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THE JOINT WAS JUMPING
Clive Gammon
September 29, 1980
The Cosmos soared in Washington's steamy Soccer Bowl as Fort Lauderdale fell, 3-0
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September 29, 1980

The Joint Was Jumping

The Cosmos soared in Washington's steamy Soccer Bowl as Fort Lauderdale fell, 3-0

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In the dugout, when asked somewhat naively if he were the world's greatest center forward, Chinaglia replied with a classic phrop. A phrop, in case you are unfamiliar with the term—as well you might be, because it was only recently coined by The Times of London—is something you say, for politeness' sake, when you mean the opposite. As in "Let's have lunch real soon." Chinaglia's phrop involved the Strikers' star. "Gerd Mueller is also a great center forward," he said politely. Then he spoiled it by adding "of his time."

"At the moment," said Francois Van der Elst, whom the Cosmos acquired from the Belgian national team at mid-season, "Chinaglia is playing the best soccer of his life." And those who have watched him for years, in Wales, then in Italy, then in this country, can only agree. Chinaglia, at 33, is more driven than he ever has been. Last winter, for instance, mindful of criticism that he was a poor header of the ball, he spent many hours practicing that skill, one result of which was the glorious, flat-out diving header that gave him the sixth goal of the record seven he got in a playoff game against Tulsa.

For Fort Lauderdale, Chinaglia was clearly the main threat, though hard men like defenders Fogarty and Auguste were not about to faint at the sight of him. "He's 60% of their offense," said Fogarty, an English League veteran with a mean mustache, "but when I heard of those seven goals in one game, I thought, he'd never do that against me. How would I go home and sleep? How would I pick up my paycheck?" Auguste, a six-year NASL veteran from Haiti, actually wanted Chinaglia. "I would love to mark him," he said. "If I am there, he gets maybe 10% of the ball he wants."

Also calculating percentages before Soccer Bowl began was the Strikers' captain, Ray Hudson, small, nippy, a fine attacking wing half. "The Cosmos are talent-laden, I know," he said. "But they are 40% better on AstroTurf than grass. Grass is the great leveler. Get them on grass and they start looking human."

The fact that RFK has a natural surface was, the Strikers hoped, at least one factor in their favor. "Thank God we're back on AstroTurf" was what a couple of Cosmos players had been heard to say after they had come home from Los Angeles in the National Conference finals. And one of those, though he denied it steadfastly afterward, was Fullback Jeff Durgan, the league's Rookie of the Year and a U.S. native, the greater part of whose professional career has been spent on artificial surfaces.

AstroTurf, in fact, is beautifully suited to the Cosmos' speciality, the slow build-up from midfield ending in a fast thrust. AstroTurf plays truly, if boringly. The ball can't hit a divot and shoot off at an angle. Above all, it's difficult to tackle on it. "You can't go in hard," explained Terry Garbett, perhaps the best defensive midfielder who ever played for the Cosmos and now their assistant coach. "On grass you'll slide a couple of feet, but on AstroTurf you just stick, so you delay and delay. It makes for a slow game, which suits the Cosmos."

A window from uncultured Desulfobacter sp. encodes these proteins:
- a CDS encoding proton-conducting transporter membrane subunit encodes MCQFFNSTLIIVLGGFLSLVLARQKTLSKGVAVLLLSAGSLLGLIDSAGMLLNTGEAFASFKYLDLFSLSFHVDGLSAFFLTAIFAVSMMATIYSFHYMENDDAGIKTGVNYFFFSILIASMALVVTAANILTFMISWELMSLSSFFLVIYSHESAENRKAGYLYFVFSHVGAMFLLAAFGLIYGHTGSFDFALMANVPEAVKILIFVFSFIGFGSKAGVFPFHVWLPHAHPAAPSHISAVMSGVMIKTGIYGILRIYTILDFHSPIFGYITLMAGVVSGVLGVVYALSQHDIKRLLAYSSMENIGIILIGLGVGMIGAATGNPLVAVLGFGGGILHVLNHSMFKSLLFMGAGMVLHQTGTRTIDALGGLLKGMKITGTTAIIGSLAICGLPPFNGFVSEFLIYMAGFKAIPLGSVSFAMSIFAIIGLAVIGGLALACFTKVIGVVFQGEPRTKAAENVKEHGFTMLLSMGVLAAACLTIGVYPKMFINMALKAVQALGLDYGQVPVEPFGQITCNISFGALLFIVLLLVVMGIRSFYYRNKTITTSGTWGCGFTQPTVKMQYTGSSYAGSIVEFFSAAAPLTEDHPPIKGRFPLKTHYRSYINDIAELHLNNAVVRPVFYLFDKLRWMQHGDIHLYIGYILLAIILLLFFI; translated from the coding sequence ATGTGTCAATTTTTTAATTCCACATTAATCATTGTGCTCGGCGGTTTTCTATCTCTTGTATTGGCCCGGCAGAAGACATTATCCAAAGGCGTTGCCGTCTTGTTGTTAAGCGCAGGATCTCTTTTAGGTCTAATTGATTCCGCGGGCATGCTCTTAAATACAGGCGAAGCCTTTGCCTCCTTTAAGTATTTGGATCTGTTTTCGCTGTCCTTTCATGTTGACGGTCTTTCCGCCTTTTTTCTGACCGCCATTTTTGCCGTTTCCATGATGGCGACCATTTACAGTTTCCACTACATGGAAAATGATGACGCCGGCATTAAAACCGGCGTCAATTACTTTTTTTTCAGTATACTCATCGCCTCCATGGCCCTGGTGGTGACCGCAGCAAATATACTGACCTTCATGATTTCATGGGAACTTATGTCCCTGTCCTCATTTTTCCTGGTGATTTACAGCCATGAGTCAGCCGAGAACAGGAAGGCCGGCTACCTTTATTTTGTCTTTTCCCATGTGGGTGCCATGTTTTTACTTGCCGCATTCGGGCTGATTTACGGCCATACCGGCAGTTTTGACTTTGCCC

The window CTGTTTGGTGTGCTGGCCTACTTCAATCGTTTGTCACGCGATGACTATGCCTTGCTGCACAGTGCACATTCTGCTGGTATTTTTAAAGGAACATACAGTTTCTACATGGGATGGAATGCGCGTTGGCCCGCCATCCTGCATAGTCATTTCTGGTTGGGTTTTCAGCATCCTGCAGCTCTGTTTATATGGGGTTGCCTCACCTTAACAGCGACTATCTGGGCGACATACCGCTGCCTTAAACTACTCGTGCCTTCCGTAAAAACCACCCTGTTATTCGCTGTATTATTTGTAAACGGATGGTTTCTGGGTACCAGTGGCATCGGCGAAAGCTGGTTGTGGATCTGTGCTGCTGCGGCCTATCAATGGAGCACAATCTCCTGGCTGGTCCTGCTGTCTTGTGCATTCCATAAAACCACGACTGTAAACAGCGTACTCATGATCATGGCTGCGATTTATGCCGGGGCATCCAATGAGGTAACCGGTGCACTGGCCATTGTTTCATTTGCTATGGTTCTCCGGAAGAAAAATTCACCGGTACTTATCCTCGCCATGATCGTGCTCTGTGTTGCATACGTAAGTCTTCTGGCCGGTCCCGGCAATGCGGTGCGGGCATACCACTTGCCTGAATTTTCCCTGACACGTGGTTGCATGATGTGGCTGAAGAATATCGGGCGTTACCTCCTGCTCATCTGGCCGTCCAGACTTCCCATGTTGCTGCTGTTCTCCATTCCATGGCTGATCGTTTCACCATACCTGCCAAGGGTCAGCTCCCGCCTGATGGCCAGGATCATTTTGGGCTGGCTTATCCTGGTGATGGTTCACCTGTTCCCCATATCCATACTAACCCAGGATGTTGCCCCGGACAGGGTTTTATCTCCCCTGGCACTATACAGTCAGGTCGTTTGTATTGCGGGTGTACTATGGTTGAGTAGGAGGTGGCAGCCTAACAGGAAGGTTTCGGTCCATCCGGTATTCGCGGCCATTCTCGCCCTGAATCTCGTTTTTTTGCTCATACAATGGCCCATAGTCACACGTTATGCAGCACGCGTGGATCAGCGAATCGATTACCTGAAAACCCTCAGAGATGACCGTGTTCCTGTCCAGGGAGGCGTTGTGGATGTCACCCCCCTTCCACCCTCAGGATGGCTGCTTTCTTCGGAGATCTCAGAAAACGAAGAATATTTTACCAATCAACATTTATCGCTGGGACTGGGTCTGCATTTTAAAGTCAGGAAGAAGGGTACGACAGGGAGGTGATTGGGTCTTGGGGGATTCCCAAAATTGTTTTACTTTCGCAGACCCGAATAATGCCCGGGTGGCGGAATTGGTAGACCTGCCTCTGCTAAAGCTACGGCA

Still this was so much clutching at blades of grass by the Strikers. On any surface what Fort Lauderdale had to do was contain the Cosmos and then counterattack as successfully as it had done in its 2-0 defeat of San Diego the previous week. An early goal, a quick, lucky one, could be the kind of poisoned apple that Holland received in the World Cup Final of 1974, when they went up 1-0 against West Germany within two minutes of the start, only to be outplayed the balance of the game and lose 2-1.

Maybe also, all the trials and traumas of the Strikers' 1980 season—culminating, somewhat amazingly, in their Soccer Bowl appearance—might stiffen them into doing just this, to take all the Cosmos could throw at them, then fight their way to glory in the last quarter.

If the pangs of the season weren't enough to psych the Strikers up for the game, maybe the small annoyances would be. Like being stuck, they claimed, in a hotel inferior to the one the league had put the Cosmos in. There were other things. "We arrive for our first practice," said Fort Lauderdale Assistant Trainer Eddie Rodgers indignantly, "and we find the Cosmos have taken over the Washington Diplomats' locker room, which is beautiful. Two whirlpools, all the equipment. We get the visitors' locker room. All it has are lockers." His voice rose a little. "I requested two 10-gallon coolers of orange Gatorade," he said tragically, "and what do I get? A couple of four-gallon tubs of lemon-and-lime!" Nothing to start a war over but, it seemed at the time, a little something to fan the flames.

And that, as it turned out, would have been entirely redundant. A few more degrees of heat at game time and RFK Stadium might have ignited spontaneously. And the spark, no doubt, would have come from the 5,000 or so New York, sorry, New Yorsey fans who had traveled to Washington for the game and outshouted the 45,000 other spectators who were inclined, clearly, to root for the Strikers.

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